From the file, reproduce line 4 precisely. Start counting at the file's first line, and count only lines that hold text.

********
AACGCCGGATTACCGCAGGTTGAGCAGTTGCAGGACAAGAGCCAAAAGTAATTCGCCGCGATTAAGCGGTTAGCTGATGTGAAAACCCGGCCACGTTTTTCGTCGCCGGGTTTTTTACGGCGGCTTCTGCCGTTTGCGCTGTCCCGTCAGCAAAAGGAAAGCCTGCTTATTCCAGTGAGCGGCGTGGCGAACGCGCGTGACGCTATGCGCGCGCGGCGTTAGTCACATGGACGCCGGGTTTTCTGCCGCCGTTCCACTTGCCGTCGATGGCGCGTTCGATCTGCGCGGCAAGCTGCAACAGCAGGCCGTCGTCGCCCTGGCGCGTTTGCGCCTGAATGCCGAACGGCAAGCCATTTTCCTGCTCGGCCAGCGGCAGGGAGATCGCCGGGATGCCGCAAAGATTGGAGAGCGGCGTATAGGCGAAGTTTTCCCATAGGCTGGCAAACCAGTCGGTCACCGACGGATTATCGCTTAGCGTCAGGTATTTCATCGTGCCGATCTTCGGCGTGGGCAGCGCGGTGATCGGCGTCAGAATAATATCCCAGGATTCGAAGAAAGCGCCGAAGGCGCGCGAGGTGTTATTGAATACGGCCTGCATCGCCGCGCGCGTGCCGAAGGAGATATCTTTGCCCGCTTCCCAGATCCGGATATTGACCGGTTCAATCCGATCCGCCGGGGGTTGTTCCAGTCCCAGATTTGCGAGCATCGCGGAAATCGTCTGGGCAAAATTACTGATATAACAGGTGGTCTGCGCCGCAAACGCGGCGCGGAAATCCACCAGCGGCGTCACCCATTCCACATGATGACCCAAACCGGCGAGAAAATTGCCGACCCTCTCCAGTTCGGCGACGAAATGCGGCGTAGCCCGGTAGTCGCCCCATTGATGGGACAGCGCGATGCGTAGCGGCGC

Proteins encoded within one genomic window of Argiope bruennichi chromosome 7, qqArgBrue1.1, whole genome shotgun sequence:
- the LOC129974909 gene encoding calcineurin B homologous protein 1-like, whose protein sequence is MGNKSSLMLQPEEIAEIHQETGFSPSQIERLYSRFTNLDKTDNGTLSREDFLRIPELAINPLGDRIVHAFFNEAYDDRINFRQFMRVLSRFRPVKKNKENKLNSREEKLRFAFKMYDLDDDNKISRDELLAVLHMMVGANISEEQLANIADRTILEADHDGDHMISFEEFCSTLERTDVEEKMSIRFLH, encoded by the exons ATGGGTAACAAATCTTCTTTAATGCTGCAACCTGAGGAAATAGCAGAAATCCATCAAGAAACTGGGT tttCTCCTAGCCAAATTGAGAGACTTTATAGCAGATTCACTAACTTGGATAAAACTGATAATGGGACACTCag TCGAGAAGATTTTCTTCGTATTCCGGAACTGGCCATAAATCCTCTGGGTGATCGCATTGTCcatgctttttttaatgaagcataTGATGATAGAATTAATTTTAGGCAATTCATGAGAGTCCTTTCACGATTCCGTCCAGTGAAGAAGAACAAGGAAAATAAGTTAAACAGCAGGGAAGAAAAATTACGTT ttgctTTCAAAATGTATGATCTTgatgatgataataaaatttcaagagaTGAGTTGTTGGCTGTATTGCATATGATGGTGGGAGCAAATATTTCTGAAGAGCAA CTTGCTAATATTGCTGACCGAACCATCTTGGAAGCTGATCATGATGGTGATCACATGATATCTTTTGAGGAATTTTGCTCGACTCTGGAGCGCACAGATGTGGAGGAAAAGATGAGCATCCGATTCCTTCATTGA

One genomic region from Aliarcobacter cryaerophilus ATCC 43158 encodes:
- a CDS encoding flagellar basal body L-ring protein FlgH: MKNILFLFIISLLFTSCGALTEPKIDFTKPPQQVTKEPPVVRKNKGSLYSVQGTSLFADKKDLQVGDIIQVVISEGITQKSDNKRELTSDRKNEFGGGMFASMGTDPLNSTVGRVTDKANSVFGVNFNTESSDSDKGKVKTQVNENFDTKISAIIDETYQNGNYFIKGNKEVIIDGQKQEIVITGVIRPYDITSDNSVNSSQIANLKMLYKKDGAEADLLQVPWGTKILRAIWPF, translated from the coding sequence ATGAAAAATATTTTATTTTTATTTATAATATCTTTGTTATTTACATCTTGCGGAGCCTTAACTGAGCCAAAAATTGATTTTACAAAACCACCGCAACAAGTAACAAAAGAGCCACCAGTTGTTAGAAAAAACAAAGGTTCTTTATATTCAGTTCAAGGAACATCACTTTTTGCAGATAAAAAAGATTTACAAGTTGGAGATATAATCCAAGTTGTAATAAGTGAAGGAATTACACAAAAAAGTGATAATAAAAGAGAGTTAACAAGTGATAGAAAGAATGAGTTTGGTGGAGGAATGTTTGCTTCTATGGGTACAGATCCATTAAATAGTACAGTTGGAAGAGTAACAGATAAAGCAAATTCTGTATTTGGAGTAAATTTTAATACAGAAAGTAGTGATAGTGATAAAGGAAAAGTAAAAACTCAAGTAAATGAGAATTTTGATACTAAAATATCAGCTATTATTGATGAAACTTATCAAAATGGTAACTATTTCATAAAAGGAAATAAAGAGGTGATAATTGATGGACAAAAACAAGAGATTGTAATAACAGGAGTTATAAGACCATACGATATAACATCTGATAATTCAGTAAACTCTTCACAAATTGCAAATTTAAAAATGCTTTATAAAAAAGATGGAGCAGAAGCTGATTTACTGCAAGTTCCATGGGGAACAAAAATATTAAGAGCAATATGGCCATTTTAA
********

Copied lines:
One genomic region from Aliarcobacter cryaerophilus ATCC 43158 encodes: